Dear Self in the beginning of this journey,
Your world is crashing in on you. Champion is in the hospital recovering from open heart surgery and you just received the devastating news that he is missing a piece of his 17th chromosome and as a result it is predicted that he will never walk, talk, eat on his own, roll over or develop beyond that of a three month old.
You are stuck in a hospital with doctors, residents, and nurses coming in and out of the room at all times as you try to get a grip on yourself. You are trying to process this rock your world, shake the foundation of your faith, cut you to the core news that you just received while making important critical decisions about the care of Champion.
You cling to hope, but your heart is breaking. If feels like it is shattering to pieces inside of you and it feels like you can feel each piece cutting you deeper and deeper the more the gravity of the situation sinks in. While you are in the hospital room with Champion there is little time to think, to fully process and so you don’t. You are in action mode, advocating for him, trying to navigate the lingo of doctors as various procedures are recommended, some you refuse, some you accept. Your feelings at this time are on the back burner.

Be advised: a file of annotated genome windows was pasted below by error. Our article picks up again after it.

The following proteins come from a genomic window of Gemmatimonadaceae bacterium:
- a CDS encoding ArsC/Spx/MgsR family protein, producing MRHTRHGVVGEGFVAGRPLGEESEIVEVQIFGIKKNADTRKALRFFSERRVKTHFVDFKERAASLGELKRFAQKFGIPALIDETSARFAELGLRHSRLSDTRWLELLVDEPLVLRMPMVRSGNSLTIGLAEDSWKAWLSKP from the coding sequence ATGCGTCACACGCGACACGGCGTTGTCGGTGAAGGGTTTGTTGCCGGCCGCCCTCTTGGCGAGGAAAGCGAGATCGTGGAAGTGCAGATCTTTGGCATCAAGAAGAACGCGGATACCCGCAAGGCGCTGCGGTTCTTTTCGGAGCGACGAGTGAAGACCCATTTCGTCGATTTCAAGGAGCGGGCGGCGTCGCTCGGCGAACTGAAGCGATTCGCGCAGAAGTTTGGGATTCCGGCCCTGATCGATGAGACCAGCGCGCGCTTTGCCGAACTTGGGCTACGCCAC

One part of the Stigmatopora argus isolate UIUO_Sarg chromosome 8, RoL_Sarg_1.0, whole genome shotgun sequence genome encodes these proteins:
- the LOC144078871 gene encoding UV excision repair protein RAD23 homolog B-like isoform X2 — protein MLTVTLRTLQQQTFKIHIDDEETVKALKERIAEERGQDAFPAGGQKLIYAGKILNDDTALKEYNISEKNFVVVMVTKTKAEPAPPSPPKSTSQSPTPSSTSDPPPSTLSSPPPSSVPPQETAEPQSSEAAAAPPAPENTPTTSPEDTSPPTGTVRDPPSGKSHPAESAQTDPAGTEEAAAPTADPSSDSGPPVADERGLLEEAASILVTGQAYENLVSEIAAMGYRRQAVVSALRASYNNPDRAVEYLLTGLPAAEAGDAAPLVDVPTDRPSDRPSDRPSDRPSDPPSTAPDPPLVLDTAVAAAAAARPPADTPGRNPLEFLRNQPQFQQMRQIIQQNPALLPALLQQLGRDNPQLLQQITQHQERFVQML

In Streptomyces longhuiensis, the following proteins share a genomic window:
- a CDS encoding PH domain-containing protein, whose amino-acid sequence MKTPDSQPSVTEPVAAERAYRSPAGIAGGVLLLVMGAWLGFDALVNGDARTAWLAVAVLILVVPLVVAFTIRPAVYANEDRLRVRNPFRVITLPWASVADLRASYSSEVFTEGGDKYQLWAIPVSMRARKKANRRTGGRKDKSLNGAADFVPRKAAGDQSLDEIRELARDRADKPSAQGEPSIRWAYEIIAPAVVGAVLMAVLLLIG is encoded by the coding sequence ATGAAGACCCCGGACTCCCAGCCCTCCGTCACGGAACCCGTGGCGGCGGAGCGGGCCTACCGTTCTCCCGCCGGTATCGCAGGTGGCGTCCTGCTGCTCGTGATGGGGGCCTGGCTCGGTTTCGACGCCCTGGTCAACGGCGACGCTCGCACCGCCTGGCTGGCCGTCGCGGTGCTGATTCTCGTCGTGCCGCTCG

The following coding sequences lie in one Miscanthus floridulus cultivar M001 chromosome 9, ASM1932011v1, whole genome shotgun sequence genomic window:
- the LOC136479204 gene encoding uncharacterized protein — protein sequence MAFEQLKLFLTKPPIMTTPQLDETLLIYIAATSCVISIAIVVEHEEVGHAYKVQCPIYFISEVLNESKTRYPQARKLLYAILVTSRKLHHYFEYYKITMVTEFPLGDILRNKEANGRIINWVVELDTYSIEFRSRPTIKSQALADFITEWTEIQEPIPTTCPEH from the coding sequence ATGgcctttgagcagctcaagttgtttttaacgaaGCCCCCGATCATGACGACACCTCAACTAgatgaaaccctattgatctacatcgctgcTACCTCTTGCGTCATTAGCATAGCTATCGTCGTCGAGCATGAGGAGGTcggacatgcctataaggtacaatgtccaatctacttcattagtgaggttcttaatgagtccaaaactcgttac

Finally Champion is released from the hospital and you bring him home, the same child you took to the hospital, the same child you carried in you for nine months, but to you it feels like he is a stranger. It feels as though your role as his mother has been stripped away from you, replaced by the opinions and recommendations of medical professionals to decide what is best for him.
You grieve the loss of the child you thought you had and wonder if you have what it takes to care for the child you have. You feel defeated and heartbroken.
Champion sleeps in the bed next to you. At night you wake up to look at him and all you see are the features of his syndrome. The same facial features you loved analyzing and pointing out which family members he resembled now taunt you. You no longer look at him and see those resemblances, his facial features have now become characteristics of his diagnosis, reminding you every time you look at him of the missing chromosome piece and all that you have been told he will not be able to do as a result. Well meaning comments about how cute his upturned nose is cause tears to stream down your face, knowing that upturned nose is not the result of some glorious uniting of genes, but the result of a genetic mishap.
You keep his diagnosis to yourself. You tell family members but ask them not to mention it to you and let them know you don’t want to talk about it. You don’t share with friends and every time someone asks you what new milestone Champion is doing these days you suffer inside as you struggle to avoid the question.